‘Trigger’ Round of U.S. Budget Cuts Would Have Huge Impact on Defense

 - August 15, 2011, 5:25 AM
U.S. Secretary of Defense Leon Panetta and Navy Admiral Mike Mullen, chairman of the Joint Chiefs of Staff, address the media following passage of debt-limit legislation. (Photo: DOD/R.D. Ward)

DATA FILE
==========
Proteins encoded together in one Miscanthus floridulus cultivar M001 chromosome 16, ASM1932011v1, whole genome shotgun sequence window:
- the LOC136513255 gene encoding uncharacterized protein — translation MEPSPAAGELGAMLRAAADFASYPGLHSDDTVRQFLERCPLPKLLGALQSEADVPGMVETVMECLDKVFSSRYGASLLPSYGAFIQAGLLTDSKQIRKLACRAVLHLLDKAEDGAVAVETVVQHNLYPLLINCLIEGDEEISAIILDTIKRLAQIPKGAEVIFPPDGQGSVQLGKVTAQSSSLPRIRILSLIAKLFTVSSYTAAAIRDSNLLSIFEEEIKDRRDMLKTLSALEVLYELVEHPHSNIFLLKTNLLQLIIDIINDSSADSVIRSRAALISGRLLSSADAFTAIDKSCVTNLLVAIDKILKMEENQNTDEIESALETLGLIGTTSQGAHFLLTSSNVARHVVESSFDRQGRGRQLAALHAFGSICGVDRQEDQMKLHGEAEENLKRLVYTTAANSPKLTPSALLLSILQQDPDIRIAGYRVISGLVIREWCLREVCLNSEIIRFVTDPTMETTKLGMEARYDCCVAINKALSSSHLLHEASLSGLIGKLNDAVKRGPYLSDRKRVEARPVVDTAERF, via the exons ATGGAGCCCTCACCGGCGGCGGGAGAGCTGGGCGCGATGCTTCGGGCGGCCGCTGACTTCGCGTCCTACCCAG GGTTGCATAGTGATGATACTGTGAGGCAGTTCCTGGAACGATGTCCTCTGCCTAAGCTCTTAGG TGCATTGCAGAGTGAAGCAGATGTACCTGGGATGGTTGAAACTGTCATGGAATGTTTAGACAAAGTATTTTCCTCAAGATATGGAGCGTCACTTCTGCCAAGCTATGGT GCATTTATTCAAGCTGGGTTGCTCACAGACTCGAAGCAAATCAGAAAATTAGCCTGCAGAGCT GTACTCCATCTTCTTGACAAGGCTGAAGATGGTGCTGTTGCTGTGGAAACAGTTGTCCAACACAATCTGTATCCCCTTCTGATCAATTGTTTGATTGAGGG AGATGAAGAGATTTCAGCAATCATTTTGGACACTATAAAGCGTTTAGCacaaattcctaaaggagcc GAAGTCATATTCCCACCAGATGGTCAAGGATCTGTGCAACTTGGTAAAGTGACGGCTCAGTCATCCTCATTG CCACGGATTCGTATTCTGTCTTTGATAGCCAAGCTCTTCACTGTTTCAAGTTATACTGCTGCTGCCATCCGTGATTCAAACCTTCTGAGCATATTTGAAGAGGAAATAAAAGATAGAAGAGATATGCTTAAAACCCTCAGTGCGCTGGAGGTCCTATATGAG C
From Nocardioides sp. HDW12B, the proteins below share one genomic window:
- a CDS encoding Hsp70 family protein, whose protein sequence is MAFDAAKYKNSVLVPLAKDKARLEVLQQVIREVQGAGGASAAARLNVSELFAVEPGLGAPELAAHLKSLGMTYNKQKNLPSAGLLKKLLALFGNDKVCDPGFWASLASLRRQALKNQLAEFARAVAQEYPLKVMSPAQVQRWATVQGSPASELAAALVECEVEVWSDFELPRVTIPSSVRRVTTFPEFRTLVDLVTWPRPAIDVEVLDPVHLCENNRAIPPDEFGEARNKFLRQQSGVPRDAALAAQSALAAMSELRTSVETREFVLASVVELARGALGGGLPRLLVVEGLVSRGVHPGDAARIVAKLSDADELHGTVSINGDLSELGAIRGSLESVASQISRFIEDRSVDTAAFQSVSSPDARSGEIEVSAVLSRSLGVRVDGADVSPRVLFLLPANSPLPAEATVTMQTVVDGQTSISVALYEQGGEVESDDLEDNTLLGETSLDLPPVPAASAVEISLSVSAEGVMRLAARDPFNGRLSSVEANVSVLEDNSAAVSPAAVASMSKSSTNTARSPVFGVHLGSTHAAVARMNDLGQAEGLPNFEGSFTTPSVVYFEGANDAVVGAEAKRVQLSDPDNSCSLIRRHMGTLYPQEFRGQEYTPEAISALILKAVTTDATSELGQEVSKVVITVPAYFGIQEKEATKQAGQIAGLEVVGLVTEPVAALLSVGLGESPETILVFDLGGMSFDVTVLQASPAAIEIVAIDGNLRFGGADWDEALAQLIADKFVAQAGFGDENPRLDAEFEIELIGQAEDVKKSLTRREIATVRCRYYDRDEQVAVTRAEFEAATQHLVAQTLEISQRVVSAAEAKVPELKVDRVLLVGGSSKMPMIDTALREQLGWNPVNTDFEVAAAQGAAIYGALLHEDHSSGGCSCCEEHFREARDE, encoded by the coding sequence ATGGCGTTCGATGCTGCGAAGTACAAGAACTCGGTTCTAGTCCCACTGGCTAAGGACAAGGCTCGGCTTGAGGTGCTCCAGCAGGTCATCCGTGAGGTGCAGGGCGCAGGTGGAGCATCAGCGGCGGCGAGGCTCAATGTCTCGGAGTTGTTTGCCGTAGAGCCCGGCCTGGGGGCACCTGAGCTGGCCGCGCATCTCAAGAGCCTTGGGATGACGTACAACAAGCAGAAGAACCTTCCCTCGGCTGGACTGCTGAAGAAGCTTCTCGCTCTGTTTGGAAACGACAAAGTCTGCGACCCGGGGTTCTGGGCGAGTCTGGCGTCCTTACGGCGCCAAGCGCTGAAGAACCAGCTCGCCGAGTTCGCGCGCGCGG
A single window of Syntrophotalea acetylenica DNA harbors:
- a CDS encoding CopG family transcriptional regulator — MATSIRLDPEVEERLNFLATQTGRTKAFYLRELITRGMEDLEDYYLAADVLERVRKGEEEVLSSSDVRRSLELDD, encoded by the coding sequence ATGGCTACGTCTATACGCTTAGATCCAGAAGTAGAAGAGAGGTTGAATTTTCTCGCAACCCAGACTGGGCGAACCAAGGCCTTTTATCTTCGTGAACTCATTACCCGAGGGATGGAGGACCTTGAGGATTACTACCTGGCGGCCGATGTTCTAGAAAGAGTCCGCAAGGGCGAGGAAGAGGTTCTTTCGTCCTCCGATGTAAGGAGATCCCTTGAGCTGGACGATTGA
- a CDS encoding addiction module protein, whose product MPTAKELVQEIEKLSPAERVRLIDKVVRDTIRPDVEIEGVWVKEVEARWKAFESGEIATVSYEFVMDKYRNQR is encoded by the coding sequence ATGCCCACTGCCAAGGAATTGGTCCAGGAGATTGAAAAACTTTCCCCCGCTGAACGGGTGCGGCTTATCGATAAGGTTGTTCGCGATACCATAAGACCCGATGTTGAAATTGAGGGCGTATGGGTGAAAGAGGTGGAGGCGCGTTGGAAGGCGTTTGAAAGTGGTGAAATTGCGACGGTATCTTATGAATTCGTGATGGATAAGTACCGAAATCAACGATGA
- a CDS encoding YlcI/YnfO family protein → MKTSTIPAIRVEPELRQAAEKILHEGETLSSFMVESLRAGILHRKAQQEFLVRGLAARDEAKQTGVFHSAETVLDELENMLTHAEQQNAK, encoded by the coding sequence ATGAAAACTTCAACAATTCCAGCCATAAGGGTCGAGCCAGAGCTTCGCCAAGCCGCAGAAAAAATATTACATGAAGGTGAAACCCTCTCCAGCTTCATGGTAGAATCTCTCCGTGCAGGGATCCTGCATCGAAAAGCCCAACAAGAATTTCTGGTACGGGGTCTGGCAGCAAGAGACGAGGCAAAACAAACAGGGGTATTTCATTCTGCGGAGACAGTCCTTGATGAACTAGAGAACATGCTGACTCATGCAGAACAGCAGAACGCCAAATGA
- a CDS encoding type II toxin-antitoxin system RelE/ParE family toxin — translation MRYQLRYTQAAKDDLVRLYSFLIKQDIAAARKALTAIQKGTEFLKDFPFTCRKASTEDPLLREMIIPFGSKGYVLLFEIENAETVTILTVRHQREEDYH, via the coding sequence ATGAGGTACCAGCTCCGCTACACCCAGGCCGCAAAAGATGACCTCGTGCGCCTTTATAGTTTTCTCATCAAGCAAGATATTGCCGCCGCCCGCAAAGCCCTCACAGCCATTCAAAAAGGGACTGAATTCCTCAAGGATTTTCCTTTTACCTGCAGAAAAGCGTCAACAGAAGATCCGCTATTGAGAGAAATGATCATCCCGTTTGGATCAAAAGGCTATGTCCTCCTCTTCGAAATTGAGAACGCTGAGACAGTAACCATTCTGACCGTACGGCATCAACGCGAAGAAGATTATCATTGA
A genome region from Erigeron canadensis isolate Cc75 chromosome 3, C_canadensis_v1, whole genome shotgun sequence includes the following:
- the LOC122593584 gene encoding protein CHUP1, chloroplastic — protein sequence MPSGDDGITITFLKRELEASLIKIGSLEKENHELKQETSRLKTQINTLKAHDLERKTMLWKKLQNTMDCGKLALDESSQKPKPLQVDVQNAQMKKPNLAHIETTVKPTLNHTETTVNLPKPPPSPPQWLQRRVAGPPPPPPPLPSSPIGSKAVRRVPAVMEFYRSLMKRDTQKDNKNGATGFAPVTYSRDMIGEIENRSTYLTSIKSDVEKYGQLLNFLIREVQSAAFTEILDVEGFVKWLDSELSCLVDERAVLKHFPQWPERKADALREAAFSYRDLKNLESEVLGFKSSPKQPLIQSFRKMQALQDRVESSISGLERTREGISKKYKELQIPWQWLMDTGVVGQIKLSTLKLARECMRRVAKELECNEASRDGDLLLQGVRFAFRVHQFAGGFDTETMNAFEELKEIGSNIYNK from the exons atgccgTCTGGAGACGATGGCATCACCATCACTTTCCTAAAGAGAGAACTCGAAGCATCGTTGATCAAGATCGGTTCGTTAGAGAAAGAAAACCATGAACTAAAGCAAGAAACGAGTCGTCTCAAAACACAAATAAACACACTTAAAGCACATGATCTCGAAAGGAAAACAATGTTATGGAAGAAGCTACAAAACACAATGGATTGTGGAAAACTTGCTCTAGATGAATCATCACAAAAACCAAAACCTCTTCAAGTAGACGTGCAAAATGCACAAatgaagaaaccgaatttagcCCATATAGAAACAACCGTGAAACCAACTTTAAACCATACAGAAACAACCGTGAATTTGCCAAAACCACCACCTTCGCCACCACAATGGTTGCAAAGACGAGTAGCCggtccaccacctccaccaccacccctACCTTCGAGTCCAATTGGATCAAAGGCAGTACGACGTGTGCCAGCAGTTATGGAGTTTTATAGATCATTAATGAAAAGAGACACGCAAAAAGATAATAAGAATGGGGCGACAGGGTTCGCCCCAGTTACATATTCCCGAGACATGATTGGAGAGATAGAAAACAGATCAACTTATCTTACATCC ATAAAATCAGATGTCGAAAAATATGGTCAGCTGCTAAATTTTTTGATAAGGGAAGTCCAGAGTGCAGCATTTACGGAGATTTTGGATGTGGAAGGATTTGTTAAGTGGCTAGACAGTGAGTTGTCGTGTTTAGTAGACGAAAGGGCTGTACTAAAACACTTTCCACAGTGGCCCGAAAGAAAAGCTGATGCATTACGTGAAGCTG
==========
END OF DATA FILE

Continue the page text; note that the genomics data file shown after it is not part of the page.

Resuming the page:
Defense spending cuts of some $350 billion over the next decade contained in the new debt-limit legislation passed by the U.S. Congress correspond with the numbers expected from an earlier goal advanced by President Obama. But the Pentagon leadership described the potential of $600 billion more in automatic spending cuts as disastrous. The Department of Defense is conducting a comprehensive review of spending after the President called for spending on security to be held below inflation for 12 years. This would amount to a $400 billion cut over previous plans. The cuts outlined in the debt-limit legislation passed August 2 “are largely in line with what we were anticipating and preparing to implement,” new Secretary of Defense Leon Panetta said at his first news briefing. The debt-limit legislation requires $917 billion in cuts to government spending over the next decade, beginning next year. A congressional “super committee,” officially the Joint Select Committee on Deficit Reduction, must identify $1.5 trillion in further cuts by November 23. By Christmas, Congress then will vote up or down on the recommendations. Failing agreement in either case, a “trigger mechanism” requires $1.2 trillion in automatic spending cuts, about half for security. At the August 4 briefing, Panetta described the trigger scenario as “disastrous” to U.S. security. “It would result in a further round of very dangerous cuts across the board,” he said. Adm. Mike Mullen, chairman of the Joint Chiefs of Staff, noted, “Programs that can’t meet their cost schedule requirements are very much in jeopardy.” No specific programs have been officially identified yet for cuts. Shaun McDougall, U.S. defense budget analyst with Forecast International, said aviation programs that could be vulnerable to trimming are the F-35 Joint Strike Fighter and Marine Corps V-22 Osprey. Programs in early development, such as the Air Force long-range bomber, Army armed aerial scout and Navy/Marine Corps VH-71 presidential helicopter also face uncertainty. “These are basically efforts that were cancelled because of cost and were relaunched,” McDougall said. “DOD is going to be on a short leash when it comes to cost, schedule and performance with these programs.”